Friday, June 7, 2013

ARCHIVES: Where Do You Write?

I've been pondering this question as I shift my writing location. I do this every winter. My primary spot is my office, a little cubbyhole on the north side of the house. In the summer, it's glorious, with a view of lilac bushes and a beautiful old California oak. There's even a kestrel house on a pole, although in all the years since my husband put it up, it has not attracted a resident. Shaded as it is, and far from a heater vent, it's chilly in the winter. We've looked at increasing the insulation of the window (double-paned glass) and the possibility of a small space heater. In the end, though, my usual solution is to follow the example of birds -- and migrate to a warmer clime.

Monday, June 3, 2013

My editor comments on COLLABORATORS

My alter ego, Deborah Wheeler, has just published a science-fiction novel, Collaborators, from Dragon Moon Press. In the weeks to come, I'll be blogging about world-building in this book. First, a word from our, editor. I've always thought it unfair that editors aren't supposed to review the books they've worked on (and I intend to defy that precept myself!)

In her blog, Gabrielle Harbowy writes: 

COLLABORATORS does something I’ve never seen in a first contact story. We’ve got plenty of first contact stories where humans (Terrans) do the outreach and the aliens have the dominant point of view. But I’d never seen a premise that thought so deeply about the alien culture and what sociopolitical chain reactions First Contact would set in motion.
....In COLLABORATORS, the Terrans choose an arbitrary landing spot, and have no idea that it sparks off an uneasy tension between two rival nations. The unchosen are immediately suspicious, asking questions like: Why did the aliens make first contact with them and not with us? Are they giving them advanced technology to use against us? Are our enemies going to bias the aliens against us?
.... Deborah gives us a lush world, compassionately populates it with real and complex beings, and shows her skill as a master craftswoman and storyteller.

Earlier, I wrote about "unsellable" stories. This was a book that was too good to give up on. It just had to wait for the right editor, the right opening, the right time.

Oh, and should Gabrielle's review pique your interest, you can find the book at Amazon and Goodreads and will be propagating to other online booksellers in the next few weeks.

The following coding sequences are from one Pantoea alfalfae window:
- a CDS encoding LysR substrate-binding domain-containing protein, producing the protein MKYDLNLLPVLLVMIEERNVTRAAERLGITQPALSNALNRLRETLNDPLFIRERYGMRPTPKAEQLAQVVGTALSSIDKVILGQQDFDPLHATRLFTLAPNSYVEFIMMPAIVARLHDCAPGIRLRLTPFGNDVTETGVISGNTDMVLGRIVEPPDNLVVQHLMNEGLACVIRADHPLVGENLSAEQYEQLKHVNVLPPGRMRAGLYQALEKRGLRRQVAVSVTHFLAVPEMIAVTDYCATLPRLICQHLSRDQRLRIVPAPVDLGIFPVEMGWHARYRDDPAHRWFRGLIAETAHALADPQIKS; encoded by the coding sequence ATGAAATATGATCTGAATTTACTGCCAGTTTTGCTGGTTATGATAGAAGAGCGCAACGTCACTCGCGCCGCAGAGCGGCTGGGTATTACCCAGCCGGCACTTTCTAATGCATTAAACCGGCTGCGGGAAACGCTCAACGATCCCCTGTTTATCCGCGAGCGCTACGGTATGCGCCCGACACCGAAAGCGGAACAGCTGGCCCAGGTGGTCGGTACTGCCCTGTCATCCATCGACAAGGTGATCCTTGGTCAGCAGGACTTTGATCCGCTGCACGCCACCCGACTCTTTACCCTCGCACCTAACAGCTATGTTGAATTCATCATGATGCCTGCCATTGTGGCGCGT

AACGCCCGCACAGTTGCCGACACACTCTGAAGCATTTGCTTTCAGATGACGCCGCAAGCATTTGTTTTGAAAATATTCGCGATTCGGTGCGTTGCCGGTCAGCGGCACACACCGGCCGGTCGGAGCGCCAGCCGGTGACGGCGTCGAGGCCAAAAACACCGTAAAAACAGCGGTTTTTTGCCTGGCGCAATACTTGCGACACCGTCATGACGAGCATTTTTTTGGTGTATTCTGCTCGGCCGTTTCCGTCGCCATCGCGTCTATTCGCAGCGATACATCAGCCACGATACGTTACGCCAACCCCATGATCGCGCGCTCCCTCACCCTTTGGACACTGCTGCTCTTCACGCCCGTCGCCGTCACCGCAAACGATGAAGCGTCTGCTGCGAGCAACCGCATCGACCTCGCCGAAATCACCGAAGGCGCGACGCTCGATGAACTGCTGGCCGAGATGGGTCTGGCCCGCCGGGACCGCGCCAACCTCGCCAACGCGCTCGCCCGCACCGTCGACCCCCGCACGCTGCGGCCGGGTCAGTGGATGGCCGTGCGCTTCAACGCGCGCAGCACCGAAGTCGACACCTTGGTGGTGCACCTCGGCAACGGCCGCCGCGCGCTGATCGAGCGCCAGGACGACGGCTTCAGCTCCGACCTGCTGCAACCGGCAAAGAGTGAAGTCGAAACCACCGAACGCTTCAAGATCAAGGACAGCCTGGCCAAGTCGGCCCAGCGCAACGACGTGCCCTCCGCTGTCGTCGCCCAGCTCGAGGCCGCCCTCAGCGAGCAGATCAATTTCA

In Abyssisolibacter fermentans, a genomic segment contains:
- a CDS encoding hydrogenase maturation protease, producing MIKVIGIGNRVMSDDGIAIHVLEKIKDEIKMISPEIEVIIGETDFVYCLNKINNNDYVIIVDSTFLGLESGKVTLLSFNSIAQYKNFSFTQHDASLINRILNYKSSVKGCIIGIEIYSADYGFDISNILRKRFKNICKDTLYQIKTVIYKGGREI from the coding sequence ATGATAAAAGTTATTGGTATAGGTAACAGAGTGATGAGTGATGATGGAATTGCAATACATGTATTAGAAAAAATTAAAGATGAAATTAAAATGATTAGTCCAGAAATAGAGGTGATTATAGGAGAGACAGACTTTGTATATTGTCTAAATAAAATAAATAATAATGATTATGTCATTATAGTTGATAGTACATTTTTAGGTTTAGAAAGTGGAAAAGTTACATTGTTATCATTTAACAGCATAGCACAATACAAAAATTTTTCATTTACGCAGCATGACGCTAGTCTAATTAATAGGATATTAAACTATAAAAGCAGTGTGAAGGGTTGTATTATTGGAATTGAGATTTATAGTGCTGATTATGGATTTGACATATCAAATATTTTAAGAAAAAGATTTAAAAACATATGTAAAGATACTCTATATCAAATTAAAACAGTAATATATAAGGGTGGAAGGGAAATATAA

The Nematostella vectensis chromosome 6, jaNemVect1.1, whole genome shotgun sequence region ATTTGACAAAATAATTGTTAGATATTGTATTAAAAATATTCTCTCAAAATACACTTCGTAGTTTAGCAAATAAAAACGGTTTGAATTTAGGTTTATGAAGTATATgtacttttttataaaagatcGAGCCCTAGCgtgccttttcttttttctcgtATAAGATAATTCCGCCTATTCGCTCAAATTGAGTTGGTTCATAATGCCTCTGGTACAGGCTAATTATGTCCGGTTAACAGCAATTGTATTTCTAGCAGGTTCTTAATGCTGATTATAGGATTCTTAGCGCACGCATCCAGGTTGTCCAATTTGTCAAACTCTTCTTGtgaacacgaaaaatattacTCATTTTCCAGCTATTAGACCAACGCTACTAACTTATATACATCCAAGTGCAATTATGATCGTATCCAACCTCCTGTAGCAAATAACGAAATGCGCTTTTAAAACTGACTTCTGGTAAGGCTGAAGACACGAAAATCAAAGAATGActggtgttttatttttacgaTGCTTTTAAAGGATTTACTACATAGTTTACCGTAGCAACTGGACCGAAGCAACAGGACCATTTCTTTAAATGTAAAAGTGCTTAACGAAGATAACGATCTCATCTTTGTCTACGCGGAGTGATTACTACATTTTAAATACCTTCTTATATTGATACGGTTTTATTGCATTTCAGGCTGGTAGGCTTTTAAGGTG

Saturday, June 1, 2013

Unsellable Stories?

Gabrielle Harbowy, who is both an editor and writer, knows about "unsellable" stories. As an editor, she's acquired and edited novels that had been rejected so many times, the authors were despondent (and some of these have gone on to receive great reviews and award nominations). She's also rejected stories that other editors have picked up.

My own experience of being both author and editor is that things look different "from the other side of the desk." Yes, making editorial decisions about someone else's work has given me insights into why my own editors do that they do, and especially Not To Take Things Personally.

Gabrielle says,
I should know that nothing’s really “unsellable.” I should know it because I see other authors sell pieces that they love but don’t expect the market to welcome. I should know it because I sometimes acquire them. I should know it because I see manuscripts I reject get picked up and lauded by other (and sometimes bigger!) publishers.

And yet, when it comes to my own work, where I’m the author and not the editor, it’s hard to keep that editor objectivity and ego separation from the work. Just like you can’t tickle yourself, you also can’t be objective about your own work. That’s been an interesting and challenging lesson to learn, but I know I’m a stronger writer for having learned it.
Sometimes stories don't sell because they really aren't good enough, because they have unsurmountable flaws. But sometimes they're wonderful stories that don't fit the market...or have not yet found the editor who will love them. As much as I applaud the proliferation of publishing options that includes self-publishing, I know all too well from my own experience that (most of the time) I cannot tell the difference.